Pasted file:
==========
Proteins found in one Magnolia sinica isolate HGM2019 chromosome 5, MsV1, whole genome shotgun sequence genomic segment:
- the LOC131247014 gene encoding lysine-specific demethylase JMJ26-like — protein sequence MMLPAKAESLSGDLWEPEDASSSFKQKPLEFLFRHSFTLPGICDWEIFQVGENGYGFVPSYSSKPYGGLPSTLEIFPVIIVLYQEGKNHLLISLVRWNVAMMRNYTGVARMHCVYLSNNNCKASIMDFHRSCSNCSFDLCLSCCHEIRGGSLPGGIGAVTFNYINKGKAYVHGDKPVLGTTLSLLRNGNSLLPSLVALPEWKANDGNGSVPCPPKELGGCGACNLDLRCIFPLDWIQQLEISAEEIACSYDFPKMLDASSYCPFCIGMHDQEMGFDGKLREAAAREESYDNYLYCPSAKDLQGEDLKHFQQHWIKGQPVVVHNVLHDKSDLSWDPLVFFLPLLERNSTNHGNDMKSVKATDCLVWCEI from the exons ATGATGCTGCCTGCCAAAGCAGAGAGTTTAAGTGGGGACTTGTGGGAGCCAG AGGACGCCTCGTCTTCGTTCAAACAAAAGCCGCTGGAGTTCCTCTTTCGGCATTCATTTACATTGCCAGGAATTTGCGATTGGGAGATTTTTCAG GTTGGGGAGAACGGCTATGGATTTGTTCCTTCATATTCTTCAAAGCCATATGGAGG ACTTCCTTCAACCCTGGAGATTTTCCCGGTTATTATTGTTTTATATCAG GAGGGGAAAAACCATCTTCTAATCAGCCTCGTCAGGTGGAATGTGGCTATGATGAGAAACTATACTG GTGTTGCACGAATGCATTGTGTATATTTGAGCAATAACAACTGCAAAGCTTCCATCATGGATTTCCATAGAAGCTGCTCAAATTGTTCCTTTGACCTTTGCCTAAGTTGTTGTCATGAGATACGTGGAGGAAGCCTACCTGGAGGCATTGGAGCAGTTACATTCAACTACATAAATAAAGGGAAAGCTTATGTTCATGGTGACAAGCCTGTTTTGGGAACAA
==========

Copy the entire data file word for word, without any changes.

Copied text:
Proteins found in one Magnolia sinica isolate HGM2019 chromosome 5, MsV1, whole genome shotgun sequence genomic segment:
- the LOC131247014 gene encoding lysine-specific demethylase JMJ26-like — protein sequence MMLPAKAESLSGDLWEPEDASSSFKQKPLEFLFRHSFTLPGICDWEIFQVGENGYGFVPSYSSKPYGGLPSTLEIFPVIIVLYQEGKNHLLISLVRWNVAMMRNYTGVARMHCVYLSNNNCKASIMDFHRSCSNCSFDLCLSCCHEIRGGSLPGGIGAVTFNYINKGKAYVHGDKPVLGTTLSLLRNGNSLLPSLVALPEWKANDGNGSVPCPPKELGGCGACNLDLRCIFPLDWIQQLEISAEEIACSYDFPKMLDASSYCPFCIGMHDQEMGFDGKLREAAAREESYDNYLYCPSAKDLQGEDLKHFQQHWIKGQPVVVHNVLHDKSDLSWDPLVFFLPLLERNSTNHGNDMKSVKATDCLVWCEI from the exons ATGATGCTGCCTGCCAAAGCAGAGAGTTTAAGTGGGGACTTGTGGGAGCCAG AGGACGCCTCGTCTTCGTTCAAACAAAAGCCGCTGGAGTTCCTCTTTCGGCATTCATTTACATTGCCAGGAATTTGCGATTGGGAGATTTTTCAG GTTGGGGAGAACGGCTATGGATTTGTTCCTTCATATTCTTCAAAGCCATATGGAGG ACTTCCTTCAACCCTGGAGATTTTCCCGGTTATTATTGTTTTATATCAG GAGGGGAAAAACCATCTTCTAATCAGCCTCGTCAGGTGGAATGTGGCTATGATGAGAAACTATACTG GTGTTGCACGAATGCATTGTGTATATTTGAGCAATAACAACTGCAAAGCTTCCATCATGGATTTCCATAGAAGCTGCTCAAATTGTTCCTTTGACCTTTGCCTAAGTTGTTGTCATGAGATACGTGGAGGAAGCCTACCTGGAGGCATTGGAGCAGTTACATTCAACTACATAAATAAAGGGAAAGCTTATGTTCATGGTGACAAGCCTGTTTTGGGAACAA